To install the plugin , you just have to unzip the downloaded file and move the Pandora_PostgreSQL.conf Pandora_and files to the agent plugin folder installed on the PostgreSQL server to monitor. You can use the following commands:

# unzip

# cp Pandora_PostgreSQL.* /etc/pandora/plugins

Once the plugin is in the right location, we have to configure it. Enter a user name and a password of a user with full permissions to log in from the terminal. You will also have to add the host address and specify a directory for temporary data. Once done, the plugin will be fully functional, as it includes a lot of checks by default.

You can add or delete checks from the configuration, or even customize the existing ones.

There are three types of checks: system checks, general queries about information of PostgreSQL and free queries. To remove one in particular, just delete or add a comment with a # at the beginning of each line of the check.

To add or customize a new check, firstly you need to understand how the data displayed here operates:

* System checks:




These checks are predefined and can not be added to new ones, but you can delete them or customize them as it will be explained later.

* General queries:


check_name (Nombre del chequeo)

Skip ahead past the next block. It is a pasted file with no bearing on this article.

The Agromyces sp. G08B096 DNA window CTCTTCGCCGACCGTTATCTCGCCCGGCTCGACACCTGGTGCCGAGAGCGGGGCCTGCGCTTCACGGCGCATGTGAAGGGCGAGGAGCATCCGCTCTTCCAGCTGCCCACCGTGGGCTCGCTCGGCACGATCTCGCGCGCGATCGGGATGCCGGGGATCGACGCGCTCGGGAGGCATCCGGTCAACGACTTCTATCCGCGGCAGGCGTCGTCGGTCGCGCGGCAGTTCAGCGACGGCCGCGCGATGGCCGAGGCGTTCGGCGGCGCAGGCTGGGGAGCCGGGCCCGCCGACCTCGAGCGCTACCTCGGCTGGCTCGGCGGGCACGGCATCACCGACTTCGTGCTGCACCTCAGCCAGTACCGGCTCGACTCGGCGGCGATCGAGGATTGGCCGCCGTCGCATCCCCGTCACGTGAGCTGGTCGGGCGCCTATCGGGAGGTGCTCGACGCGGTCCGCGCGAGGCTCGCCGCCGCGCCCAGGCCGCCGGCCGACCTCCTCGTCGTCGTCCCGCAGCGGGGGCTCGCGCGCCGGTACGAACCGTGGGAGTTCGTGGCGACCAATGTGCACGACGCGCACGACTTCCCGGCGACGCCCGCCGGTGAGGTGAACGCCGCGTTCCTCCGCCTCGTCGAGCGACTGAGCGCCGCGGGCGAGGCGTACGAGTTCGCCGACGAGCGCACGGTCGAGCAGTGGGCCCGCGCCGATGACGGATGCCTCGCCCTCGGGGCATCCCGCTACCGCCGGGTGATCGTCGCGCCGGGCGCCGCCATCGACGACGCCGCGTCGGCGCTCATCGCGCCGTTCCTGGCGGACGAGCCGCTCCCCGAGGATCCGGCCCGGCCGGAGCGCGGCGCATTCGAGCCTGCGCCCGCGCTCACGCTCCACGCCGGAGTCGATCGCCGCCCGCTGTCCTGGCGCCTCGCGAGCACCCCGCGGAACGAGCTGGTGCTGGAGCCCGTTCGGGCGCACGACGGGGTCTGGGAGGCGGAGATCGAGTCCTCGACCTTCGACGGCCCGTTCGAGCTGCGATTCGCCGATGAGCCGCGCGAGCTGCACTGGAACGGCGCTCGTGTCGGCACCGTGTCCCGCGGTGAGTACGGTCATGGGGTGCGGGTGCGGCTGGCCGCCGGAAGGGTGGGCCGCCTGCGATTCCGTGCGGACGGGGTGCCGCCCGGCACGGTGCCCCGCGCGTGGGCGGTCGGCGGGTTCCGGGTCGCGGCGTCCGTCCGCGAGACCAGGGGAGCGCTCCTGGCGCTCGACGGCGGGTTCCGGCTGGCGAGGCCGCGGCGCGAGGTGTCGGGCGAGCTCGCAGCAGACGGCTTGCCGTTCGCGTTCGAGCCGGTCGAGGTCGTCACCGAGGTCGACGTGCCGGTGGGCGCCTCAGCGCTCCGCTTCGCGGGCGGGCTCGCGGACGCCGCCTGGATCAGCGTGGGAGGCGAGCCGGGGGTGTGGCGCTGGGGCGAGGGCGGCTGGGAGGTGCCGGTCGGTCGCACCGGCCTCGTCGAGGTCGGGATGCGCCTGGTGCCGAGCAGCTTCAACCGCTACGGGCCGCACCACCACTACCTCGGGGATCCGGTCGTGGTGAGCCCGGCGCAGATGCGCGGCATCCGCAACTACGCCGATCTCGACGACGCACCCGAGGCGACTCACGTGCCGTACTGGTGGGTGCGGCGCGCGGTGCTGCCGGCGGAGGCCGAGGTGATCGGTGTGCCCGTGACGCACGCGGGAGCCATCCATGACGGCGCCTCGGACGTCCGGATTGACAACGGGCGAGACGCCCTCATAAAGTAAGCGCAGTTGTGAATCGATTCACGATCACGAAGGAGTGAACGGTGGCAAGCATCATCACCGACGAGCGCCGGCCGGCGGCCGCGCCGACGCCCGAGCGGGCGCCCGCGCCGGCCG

pgsql_column (Columna de la que se quiera extraer información)

pgsql_table (Tabla de la que se desea extraer información)


These checks will work just with numerical data. In that case, it will return the whole of all the data found in the specified table column.

* Free queries:


check_name (Nombre del chequeo)

pgsql_sql (Consulta SQL a realizar)


These checks work like general queries when searching for numerical data. In case, the information you wish to gather is text-type, these checks will return the first text data found.

Each check should be between two lines: ” check_begin ” and “check_end “. It will have all the necessary data for execution indicated above and optional customization:

– post_condition :

It compares the result obtained when executing the module with the one indicated here. If it meets, ‘ post_status ‘, ‘ post_execution ‘ or both of them (if they are defined) will be executed.
Eg post_condition > 10

– post_status :

It switches the status of the check into the indicated one when the condition of ‘ post_condition ‘ is met. Ex: WARNING post_status

– post_execution :

Run the terminal’s order indicated before ‘ _data_ ‘ in the event that the condition of ‘ post_condition ‘ is fulfilled.

Eg post_execution snmptrap – v 1-c public 6 666 1233433 . i _data_

– data_delta : Specifying this property, the information obtained by the check will be treated as “delta ” , ie , reflects the increase to observe the rate of increase that was produced .

– module_type : it changes the data type that will return the check indicated.

Eg async_string module_type

Once setup is completed according to your needs, add the plugin configuration file of the Pandora FMS agent, which will be by default in the path “/ etc / pandora / pandora_agent.conf ” , so you can run it periodically. If the plugin files have been already added to the plugins folder , you just have to add this line :

module_plugin /etc/pandora/plugins/ /etc/pandora/plugins/Pandora_PostgreSQL.conf

After completing this process, Pandora FMS will have been successfully installed in your systems and you can be sure that you will be informed of any failures occurring in your systems before they become a bigger problem for your environment.